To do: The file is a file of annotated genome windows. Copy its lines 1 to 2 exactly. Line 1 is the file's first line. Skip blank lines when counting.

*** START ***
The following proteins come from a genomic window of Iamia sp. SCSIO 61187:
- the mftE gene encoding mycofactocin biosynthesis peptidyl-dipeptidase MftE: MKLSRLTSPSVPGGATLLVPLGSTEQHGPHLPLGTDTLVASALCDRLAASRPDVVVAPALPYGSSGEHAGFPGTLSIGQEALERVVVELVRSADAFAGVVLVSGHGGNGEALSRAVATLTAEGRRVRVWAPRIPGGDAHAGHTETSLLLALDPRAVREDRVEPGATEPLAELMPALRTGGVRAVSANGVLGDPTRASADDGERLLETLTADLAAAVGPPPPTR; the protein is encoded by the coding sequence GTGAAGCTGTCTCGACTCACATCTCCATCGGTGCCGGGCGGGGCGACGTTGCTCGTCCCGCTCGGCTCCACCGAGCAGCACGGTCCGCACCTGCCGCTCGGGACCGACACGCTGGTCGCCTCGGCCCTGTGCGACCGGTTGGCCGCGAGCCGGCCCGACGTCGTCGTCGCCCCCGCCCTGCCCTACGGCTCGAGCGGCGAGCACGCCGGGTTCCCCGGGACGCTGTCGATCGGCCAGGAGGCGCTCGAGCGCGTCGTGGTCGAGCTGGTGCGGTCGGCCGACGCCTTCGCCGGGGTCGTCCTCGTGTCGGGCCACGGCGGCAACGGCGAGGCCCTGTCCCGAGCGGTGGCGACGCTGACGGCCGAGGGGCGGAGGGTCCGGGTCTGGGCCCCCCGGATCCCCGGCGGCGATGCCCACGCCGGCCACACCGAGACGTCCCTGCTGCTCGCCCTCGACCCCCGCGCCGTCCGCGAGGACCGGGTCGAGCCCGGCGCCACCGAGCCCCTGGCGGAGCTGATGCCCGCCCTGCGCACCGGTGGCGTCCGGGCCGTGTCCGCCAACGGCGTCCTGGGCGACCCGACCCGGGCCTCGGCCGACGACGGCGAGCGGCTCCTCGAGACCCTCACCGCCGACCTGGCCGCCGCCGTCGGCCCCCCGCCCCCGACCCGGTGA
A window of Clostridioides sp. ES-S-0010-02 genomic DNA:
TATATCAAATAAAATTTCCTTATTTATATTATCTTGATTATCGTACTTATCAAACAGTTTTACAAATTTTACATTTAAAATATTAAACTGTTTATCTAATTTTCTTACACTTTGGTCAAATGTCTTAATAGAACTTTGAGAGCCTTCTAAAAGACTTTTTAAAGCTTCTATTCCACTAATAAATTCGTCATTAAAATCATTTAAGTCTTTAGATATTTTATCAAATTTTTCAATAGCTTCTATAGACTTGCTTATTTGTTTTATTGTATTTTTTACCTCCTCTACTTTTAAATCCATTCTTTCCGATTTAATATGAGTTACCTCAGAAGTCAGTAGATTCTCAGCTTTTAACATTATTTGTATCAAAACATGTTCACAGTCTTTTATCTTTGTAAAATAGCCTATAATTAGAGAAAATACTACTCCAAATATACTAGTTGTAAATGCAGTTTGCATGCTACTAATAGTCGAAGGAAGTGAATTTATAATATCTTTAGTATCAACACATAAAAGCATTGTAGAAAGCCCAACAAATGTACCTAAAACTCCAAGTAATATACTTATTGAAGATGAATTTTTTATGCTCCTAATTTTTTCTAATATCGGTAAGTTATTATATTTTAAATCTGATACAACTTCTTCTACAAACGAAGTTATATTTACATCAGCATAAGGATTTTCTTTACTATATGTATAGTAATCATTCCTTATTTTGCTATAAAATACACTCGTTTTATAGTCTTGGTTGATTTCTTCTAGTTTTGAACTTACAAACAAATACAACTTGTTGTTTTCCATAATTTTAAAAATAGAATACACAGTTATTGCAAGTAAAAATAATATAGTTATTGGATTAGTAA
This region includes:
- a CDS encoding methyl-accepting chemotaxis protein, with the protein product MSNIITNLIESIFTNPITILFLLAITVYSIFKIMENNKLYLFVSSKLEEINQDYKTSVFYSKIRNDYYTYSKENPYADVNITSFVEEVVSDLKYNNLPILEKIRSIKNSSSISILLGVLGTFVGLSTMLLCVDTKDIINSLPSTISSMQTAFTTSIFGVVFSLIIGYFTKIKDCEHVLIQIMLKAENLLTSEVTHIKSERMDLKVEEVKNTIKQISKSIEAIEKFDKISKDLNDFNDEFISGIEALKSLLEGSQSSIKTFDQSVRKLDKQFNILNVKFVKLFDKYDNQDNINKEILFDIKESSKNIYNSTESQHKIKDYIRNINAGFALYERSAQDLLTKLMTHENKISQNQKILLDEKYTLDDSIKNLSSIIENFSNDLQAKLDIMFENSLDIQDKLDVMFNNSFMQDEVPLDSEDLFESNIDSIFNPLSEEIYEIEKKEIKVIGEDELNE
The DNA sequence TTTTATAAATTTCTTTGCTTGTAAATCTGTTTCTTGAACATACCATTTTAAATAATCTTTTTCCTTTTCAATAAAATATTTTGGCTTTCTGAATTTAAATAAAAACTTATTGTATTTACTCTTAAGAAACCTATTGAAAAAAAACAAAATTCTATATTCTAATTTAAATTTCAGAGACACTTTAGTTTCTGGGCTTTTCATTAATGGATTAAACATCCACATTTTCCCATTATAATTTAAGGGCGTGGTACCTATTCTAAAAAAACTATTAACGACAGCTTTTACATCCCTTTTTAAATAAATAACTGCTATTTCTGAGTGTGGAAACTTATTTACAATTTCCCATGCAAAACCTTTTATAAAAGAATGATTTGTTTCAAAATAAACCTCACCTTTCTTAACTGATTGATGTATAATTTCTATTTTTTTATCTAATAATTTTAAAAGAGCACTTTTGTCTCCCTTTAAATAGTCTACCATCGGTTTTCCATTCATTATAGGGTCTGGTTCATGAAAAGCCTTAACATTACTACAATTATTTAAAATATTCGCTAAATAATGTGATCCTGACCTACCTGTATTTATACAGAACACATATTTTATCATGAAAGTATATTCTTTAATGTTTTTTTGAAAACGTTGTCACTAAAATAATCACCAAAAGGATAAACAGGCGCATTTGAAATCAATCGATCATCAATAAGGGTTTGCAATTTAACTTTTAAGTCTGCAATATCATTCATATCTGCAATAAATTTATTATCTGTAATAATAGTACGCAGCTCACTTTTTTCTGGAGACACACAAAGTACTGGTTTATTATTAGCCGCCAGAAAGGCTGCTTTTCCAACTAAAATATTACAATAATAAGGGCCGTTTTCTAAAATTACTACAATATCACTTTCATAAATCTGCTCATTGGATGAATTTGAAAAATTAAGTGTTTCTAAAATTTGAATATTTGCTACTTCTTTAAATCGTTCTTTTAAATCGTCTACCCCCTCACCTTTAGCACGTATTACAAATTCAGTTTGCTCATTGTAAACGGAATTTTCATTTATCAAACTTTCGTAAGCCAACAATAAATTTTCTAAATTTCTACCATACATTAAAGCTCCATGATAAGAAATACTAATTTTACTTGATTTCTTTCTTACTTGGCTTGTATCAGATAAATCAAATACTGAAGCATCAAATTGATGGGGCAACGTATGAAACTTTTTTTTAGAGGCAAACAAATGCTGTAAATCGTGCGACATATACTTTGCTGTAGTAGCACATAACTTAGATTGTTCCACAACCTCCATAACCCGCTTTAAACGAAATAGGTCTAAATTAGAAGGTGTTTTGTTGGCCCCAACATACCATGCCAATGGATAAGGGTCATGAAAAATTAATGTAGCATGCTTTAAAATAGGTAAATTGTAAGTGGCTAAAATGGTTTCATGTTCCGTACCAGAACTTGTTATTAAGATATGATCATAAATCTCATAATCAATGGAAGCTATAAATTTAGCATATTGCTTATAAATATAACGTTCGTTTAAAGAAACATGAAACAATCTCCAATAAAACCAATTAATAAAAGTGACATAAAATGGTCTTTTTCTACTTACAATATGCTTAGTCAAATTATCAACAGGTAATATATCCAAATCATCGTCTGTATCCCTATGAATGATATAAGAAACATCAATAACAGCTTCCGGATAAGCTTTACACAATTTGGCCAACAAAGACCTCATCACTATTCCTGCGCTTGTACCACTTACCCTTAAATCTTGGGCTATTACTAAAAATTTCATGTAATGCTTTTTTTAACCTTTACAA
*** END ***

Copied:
The following proteins come from a genomic window of Iamia sp. SCSIO 61187:
- the mftE gene encoding mycofactocin biosynthesis peptidyl-dipeptidase MftE: MKLSRLTSPSVPGGATLLVPLGSTEQHGPHLPLGTDTLVASALCDRLAASRPDVVVAPALPYGSSGEHAGFPGTLSIGQEALERVVVELVRSADAFAGVVLVSGHGGNGEALSRAVATLTAEGRRVRVWAPRIPGGDAHAGHTETSLLLALDPRAVREDRVEPGATEPLAELMPALRTGGVRAVSANGVLGDPTRASADDGERLLETLTADLAAAVGPPPPTR; the protein is encoded by the coding sequence GTGAAGCTGTCTCGACTCACATCTCCATCGGTGCCGGGCGGGGCGACGTTGCTCGTCCCGCTCGGCTCCACCGAGCAGCACGGTCCGCACCTGCCGCTCGGGACCGACACGCTGGTCGCCTCGGCCCTGTGCGACCGGTTGGCCGCGAGCCGGCCCGACGTCGTCGTCGCCCCCGCCCTGCCCTACGGCTCGAGCGGCGAGCACGCCGGGTTCCCCGGGACGCTGTCGATCGGCCAGGAGGCGCTCGAGCGCGTCGTGGTCGAGCTGGTGCGGTCGGCCGACGCCTTCGCCGGGGTCGTCCTCGTGTCGGGCCACGGCGGCAACGGCGAGGCCCTGTCCCGAGCGGTGGCGACGCTGACGGCCGAGGGGCGGAGGGTCCGGGTCTGGGCCCCCCGGATCCCCGGCGGCGATGCCCACGCCGGCCACACCGAGACGTCCCTGCTGCTCGCCCTCGACCCCCGCGCCGTCCGCGAGGACCGGGTCGAGCCCGGCGCCACCGAGCCCCTGGCGGAGCTGATGCCCGCCCTGCGCACCGGTGGCGTCCGGGCCGTGTCCGCCAACGGCGTCCTGGGCGACCCGACCCGGGCCTCGGCCGACGACGGCGAGCGGCTCCTCGAGACCCTCACCGCCGACCTGGCCGCCGCCGTCGGCCCCCCGCCCCCGACCCGGTGA